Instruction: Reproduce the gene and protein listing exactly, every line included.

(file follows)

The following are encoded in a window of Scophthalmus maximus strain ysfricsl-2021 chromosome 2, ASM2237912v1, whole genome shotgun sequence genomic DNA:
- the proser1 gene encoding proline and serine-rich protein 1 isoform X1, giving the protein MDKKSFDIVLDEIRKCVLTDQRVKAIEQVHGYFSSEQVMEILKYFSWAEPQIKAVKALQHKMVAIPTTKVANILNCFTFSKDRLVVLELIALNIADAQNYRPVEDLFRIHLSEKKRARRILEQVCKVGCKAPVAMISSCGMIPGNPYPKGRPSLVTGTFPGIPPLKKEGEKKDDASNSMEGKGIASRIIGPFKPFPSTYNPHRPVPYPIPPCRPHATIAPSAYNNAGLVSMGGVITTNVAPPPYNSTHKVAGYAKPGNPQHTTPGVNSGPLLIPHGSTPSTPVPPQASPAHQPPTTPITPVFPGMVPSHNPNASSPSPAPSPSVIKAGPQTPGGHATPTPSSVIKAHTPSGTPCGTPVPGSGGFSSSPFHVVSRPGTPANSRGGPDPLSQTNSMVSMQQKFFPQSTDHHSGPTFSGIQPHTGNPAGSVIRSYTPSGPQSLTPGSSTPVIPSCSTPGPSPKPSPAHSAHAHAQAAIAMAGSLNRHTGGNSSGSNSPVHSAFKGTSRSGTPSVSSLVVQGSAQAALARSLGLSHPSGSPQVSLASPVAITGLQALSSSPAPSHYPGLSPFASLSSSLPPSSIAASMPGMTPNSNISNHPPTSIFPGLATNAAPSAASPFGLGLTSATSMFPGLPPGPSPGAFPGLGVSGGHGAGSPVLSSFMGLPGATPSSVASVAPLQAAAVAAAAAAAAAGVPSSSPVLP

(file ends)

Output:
The following are encoded in a window of Scophthalmus maximus strain ysfricsl-2021 chromosome 2, ASM2237912v1, whole genome shotgun sequence genomic DNA:
- the proser1 gene encoding proline and serine-rich protein 1 isoform X1, giving the protein MDKKSFDIVLDEIRKCVLTDQRVKAIEQVHGYFSSEQVMEILKYFSWAEPQIKAVKALQHKMVAIPTTKVANILNCFTFSKDRLVVLELIALNIADAQNYRPVEDLFRIHLSEKKRARRILEQVCKVGCKAPVAMISSCGMIPGNPYPKGRPSLVTGTFPGIPPLKKEGEKKDDASNSMEGKGIASRIIGPFKPFPSTYNPHRPVPYPIPPCRPHATIAPSAYNNAGLVSMGGVITTNVAPPPYNSTHKVAGYAKPGNPQHTTPGVNSGPLLIPHGSTPSTPVPPQASPAHQPPTTPITPVFPGMVPSHNPNASSPSPAPSPSVIKAGPQTPGGHATPTPSSVIKAHTPSGTPCGTPVPGSGGFSSSPFHVVSRPGTPANSRGGPDPLSQTNSMVSMQQKFFPQSTDHHSGPTFSGIQPHTGNPAGSVIRSYTPSGPQSLTPGSSTPVIPSCSTPGPSPKPSPAHSAHAHAQAAIAMAGSLNRHTGGNSSGSNSPVHSAFKGTSRSGTPSVSSLVVQGSAQAALARSLGLSHPSGSPQVSLASPVAITGLQALSSSPAPSHYPGLSPFASLSSSLPPSSIAASMPGMTPNSNISNHPPTSIFPGLATNAAPSAASPFGLGLTSATSMFPGLPPGPSPGAFPGLGVSGGHGAGSPVLSSFMGLPGATPSSVASVAPLQAAAVAAAAAAAAAGVPSSSPVLP